So I’m sort of left with rest API’s (protected with JWT) that read/write from datastore, do some caching, transactions, and some background tasks and mapping over querysets. I find the real Djangae value is in the ORM, and in bootstrapping Django WSGI to run in App Engine (including url handlers for the _ah stuff). Most of my code is actually interfacing with DRF, and it would be completely impossible without Djangae.

Thanks guys!

Luke Benstead
@Kazade
The plan definitely involves moving the ORM connector into its own repo - for use with any Django setup
anywhere you can use Cloud Datastore
we'll likely be dropping the caching layer (which exists largely to fight eventual consistency - which doesn't exist on Datastore on Firestore)
jacobg
@jacobg
Ah neat, so using it in Dataflow or Functions will be a breeze
Luke Benstead
@Kazade
As GAE is moving to a microservice platform (for better or worse...) Djangae will need to break up too
jacobg
@jacobg
Yeah exactly
Luke Benstead
@Kazade
Things like djangae.deferredare intended as abstractions so a future move to Cloud Tasks won't be so disruptive
jacobg
@jacobg
Yeah I find the biggest disruption is actually the configuration and the development environment. Once that’s set up the code is not really different.
jacobg
@jacobg

Suppose I have two models like this:

class A(models.Model):
    pass # fields not important here

class B(models.Model):
    a = models.OneToOneField(A)

I want to build an API that serves A, with B where it exists. Simple code might looks like:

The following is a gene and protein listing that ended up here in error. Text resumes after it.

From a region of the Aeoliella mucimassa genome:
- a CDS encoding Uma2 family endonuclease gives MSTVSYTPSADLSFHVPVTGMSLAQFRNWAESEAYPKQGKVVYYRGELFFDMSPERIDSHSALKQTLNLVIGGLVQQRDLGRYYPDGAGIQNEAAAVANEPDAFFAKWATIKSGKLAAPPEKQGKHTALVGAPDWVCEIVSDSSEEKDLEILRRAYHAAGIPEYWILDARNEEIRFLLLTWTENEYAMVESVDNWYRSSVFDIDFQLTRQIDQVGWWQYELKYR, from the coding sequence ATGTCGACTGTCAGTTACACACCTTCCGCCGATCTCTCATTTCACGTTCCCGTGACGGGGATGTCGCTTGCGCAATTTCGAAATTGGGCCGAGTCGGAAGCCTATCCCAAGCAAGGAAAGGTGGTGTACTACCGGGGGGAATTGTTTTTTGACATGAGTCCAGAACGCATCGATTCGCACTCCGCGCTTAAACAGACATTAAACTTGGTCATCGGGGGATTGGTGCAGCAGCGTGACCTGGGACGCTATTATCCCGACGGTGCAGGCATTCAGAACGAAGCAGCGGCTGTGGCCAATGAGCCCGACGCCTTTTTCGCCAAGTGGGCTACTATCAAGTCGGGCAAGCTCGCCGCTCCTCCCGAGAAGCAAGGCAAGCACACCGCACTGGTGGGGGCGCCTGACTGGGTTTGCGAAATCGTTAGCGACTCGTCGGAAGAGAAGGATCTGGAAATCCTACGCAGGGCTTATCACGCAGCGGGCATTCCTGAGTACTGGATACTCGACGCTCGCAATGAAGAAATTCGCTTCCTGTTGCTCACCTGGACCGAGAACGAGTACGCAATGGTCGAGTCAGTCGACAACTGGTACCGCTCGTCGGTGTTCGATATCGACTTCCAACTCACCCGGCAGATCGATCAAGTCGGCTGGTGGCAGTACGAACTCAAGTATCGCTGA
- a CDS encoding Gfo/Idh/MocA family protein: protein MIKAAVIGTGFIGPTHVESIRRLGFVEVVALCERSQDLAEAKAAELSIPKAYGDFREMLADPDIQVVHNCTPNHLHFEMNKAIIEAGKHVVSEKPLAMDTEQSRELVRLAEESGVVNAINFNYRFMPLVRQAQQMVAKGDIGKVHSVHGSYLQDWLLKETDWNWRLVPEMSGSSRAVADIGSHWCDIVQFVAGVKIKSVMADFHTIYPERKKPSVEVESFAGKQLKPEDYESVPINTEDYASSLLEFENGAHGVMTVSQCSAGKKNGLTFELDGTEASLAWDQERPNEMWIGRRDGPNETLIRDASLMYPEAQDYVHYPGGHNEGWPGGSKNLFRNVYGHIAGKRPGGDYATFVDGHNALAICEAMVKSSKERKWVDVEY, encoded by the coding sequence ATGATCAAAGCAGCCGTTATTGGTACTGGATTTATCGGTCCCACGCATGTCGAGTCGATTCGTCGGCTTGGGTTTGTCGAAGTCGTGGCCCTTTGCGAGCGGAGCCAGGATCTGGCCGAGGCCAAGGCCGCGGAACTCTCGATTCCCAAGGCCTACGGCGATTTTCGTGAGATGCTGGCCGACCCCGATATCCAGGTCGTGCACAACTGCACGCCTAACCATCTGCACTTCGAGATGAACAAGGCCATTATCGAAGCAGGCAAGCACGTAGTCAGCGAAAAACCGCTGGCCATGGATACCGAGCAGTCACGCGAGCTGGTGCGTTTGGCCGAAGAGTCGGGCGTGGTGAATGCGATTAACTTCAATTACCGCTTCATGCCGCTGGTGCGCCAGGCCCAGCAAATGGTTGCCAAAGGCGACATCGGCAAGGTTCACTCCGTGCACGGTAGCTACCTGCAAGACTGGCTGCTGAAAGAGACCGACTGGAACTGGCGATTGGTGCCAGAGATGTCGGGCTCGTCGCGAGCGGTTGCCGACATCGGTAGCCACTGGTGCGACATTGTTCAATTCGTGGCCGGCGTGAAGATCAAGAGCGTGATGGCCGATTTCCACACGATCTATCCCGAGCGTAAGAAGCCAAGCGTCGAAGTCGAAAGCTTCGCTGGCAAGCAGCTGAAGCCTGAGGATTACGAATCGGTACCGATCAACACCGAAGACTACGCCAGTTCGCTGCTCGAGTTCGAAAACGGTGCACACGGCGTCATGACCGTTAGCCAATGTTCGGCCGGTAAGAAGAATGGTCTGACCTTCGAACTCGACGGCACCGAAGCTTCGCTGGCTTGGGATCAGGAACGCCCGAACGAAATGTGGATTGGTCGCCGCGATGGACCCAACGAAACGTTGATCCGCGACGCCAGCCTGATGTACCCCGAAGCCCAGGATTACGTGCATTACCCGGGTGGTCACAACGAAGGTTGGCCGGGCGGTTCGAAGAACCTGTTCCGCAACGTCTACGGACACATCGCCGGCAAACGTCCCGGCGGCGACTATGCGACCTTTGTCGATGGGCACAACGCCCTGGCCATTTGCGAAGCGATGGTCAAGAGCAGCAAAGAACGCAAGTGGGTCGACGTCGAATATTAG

a_list = A.objects.all() # for example purpose, ignore filter and paging, etc
    b_list = B.objects.filter(a__in=a_list) # a_list is always within pk__in max
    results = json_serialize(a_list) # json_serialize automatically follows reverse relation
    # should be list like this: { id: 1, b: { ... } }

My question is: In a single request, if I’ve already fetched B entities, will following reverse relation from A to one of those B's invoke a new datastore query, or does Djangae caching pull it out of the in-process context cache matching by pk?

Michael Sander
@speedplane
Hi Folks, is there any documentation or examples on how one would port a project from the older django-nonrel to djangae?
Adam Alton
@adamalton
@jacobg to answer your questions about caching, I'm pretty sure that Djangae will add entities to the cache and will use the cache to fetch entities if the fetching is using some kind of get() type thing. E.g.